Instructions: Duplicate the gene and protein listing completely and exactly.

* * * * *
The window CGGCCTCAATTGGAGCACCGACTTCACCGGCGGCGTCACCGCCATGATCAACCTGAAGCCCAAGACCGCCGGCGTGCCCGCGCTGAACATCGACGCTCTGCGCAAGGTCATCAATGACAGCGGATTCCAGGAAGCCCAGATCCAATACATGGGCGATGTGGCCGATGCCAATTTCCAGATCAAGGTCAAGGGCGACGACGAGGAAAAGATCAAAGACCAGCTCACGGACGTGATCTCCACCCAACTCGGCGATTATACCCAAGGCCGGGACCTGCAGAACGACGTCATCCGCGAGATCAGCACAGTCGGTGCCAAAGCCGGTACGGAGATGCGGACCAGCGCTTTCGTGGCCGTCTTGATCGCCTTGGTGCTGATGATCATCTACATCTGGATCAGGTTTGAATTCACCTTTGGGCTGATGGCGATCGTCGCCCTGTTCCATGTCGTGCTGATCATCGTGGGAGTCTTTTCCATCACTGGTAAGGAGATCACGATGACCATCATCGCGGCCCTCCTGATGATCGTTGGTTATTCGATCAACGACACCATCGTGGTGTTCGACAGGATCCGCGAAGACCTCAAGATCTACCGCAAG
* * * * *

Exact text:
The window CGGCCTCAATTGGAGCACCGACTTCACCGGCGGCGTCACCGCCATGATCAACCTGAAGCCCAAGACCGCCGGCGTGCCCGCGCTGAACATCGACGCTCTGCGCAAGGTCATCAATGACAGCGGATTCCAGGAAGCCCAGATCCAATACATGGGCGATGTGGCCGATGCCAATTTCCAGATCAAGGTCAAGGGCGACGACGAGGAAAAGATCAAAGACCAGCTCACGGACGTGATCTCCACCCAACTCGGCGATTATACCCAAGGCCGGGACCTGCAGAACGACGTCATCCGCGAGATCAGCACAGTCGGTGCCAAAGCCGGTACGGAGATGCGGACCAGCGCTTTCGTGGCCGTCTTGATCGCCTTGGTGCTGATGATCATCTACATCTGGATCAGGTTTGAATTCACCTTTGGGCTGATGGCGATCGTCGCCCTGTTCCATGTCGTGCTGATCATCGTGGGAGTCTTTTCCATCACTGGTAAGGAGATCACGATGACCATCATCGCGGCCCTCCTGATGATCGTTGGTTATTCGATCAACGACACCATCGTGGTGTTCGACAGGATCCGCGAAGACCTCAAGATCTACCGCAAG